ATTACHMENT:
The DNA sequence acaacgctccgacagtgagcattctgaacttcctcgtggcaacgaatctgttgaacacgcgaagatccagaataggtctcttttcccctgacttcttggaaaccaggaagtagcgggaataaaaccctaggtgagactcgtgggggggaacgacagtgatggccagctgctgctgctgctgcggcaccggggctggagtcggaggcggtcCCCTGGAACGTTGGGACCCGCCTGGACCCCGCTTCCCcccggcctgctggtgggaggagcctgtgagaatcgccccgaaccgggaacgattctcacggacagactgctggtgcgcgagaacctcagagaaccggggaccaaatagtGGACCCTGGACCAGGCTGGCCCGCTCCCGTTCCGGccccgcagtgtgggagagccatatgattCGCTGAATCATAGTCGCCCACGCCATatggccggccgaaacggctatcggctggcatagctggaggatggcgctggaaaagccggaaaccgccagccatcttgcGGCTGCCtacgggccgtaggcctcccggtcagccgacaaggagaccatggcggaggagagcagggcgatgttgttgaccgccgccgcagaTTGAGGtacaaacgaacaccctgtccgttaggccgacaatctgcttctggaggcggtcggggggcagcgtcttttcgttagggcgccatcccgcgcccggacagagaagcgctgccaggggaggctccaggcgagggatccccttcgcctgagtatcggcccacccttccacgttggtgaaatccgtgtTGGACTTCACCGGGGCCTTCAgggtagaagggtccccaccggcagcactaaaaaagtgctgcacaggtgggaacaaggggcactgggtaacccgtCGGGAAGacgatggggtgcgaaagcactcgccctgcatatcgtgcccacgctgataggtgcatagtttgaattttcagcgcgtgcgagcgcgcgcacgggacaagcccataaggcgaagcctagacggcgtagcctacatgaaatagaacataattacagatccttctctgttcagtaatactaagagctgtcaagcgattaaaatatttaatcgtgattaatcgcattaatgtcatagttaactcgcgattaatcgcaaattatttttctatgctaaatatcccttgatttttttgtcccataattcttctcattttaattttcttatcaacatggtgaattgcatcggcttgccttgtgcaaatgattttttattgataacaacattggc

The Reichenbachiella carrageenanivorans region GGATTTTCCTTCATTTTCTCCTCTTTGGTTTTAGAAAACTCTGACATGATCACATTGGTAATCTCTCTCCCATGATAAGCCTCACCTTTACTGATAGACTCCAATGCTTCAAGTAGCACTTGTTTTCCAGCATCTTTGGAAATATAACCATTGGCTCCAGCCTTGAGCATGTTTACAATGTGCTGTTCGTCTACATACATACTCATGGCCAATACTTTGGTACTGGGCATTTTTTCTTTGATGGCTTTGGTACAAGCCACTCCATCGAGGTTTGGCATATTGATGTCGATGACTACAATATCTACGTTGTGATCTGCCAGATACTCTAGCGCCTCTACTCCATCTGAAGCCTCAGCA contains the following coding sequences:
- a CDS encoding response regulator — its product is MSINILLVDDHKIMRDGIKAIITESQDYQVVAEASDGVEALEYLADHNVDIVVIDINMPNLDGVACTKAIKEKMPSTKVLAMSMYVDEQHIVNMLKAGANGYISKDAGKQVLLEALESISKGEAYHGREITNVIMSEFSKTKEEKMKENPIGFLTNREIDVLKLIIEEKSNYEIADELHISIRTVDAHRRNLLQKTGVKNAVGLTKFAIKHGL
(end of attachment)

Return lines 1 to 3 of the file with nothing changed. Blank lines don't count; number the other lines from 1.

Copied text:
The DNA sequence acaacgctccgacagtgagcattctgaacttcctcgtggcaacgaatctgttgaacacgcgaagatccagaataggtctcttttcccctgacttcttggaaaccaggaagtagcgggaataaaaccctaggtgagactcgtgggggggaacgacagtgatggccagctgctgctgctgctgcggcaccggggctggagtcggaggcggtcCCCTGGAACGTTGGGACCCGCCTGGACCCCGCTTCCCcccggcctgctggtgggaggagcctgtgagaatcgccccgaaccgggaacgattctcacggacagactgctggtgcgcgagaacctcagagaaccggggaccaaatagtGGACCCTGGACCAGGCTGGCCCGCTCCCGTTCCGGccccgcagtgtgggagagccatatgattCGCTGAATCATAGTCGCCCACGCCATatggccggccgaaacggctatcggctggcatagctggaggatggcgctggaaaagccggaaaccgccagccatcttgcGGCTGCCtacgggccgtaggcctcccggtcagccgacaaggagaccatggcggaggagagcagggcgatgttgttgaccgccgccgcagaTTGAGGtacaaacgaacaccctgtccgttaggccgacaatctgcttctggaggcggtcggggggcagcgtcttttcgttagggcgccatcccgcgcccggacagagaagcgctgccaggggaggctccaggcgagggatccccttcgcctgagtatcggcccacccttccacgttggtgaaatccgtgtTGGACTTCACCGGGGCCTTCAgggtagaagggtccccaccggcagcactaaaaaagtgctgcacaggtgggaacaaggggcactgggtaacccgtCGGGAAGacgatggggtgcgaaagcactcgccctgcatatcgtgcccacgctgataggtgcatagtttgaattttcagcgcgtgcgagcgcgcgcacgggacaagcccataaggcgaagcctagacggcgtagcctacatgaaatagaacataattacagatccttctctgttcagtaatactaagagctgtcaagcgattaaaatatttaatcgtgattaatcgcattaatgtcatagttaactcgcgattaatcgcaaattatttttctatgctaaatatcccttgatttttttgtcccataattcttctcattttaattttcttatcaacatggtgaattgcatcggcttgccttgtgcaaatgattttttattgataacaacattggc

The Reichenbachiella carrageenanivorans region GGATTTTCCTTCATTTTCTCCTCTTTGGTTTTAGAAAACTCTGACATGATCACATTGGTAATCTCTCTCCCATGATAAGCCTCACCTTTACTGATAGACTCCAATGCTTCAAGTAGCACTTGTTTTCCAGCATCTTTGGAAATATAACCATTGGCTCCAGCCTTGAGCATGTTTACAATGTGCTGTTCGTCTACATACATACTCATGGCCAATACTTTGGTACTGGGCATTTTTTCTTTGATGGCTTTGGTACAAGCCACTCCATCGAGGTTTGGCATATTGATGTCGATGACTACAATATCTACGTTGTGATCTGCCAGATACTCTAGCGCCTCTACTCCATCTGAAGCCTCAGCA contains the following coding sequences:
- a CDS encoding response regulator — its product is MSINILLVDDHKIMRDGIKAIITESQDYQVVAEASDGVEALEYLADHNVDIVVIDINMPNLDGVACTKAIKEKMPSTKVLAMSMYVDEQHIVNMLKAGANGYISKDAGKQVLLEALESISKGEAYHGREITNVIMSEFSKTKEEKMKENPIGFLTNREIDVLKLIIEEKSNYEIADELHISIRTVDAHRRNLLQKTGVKNAVGLTKFAIKHGL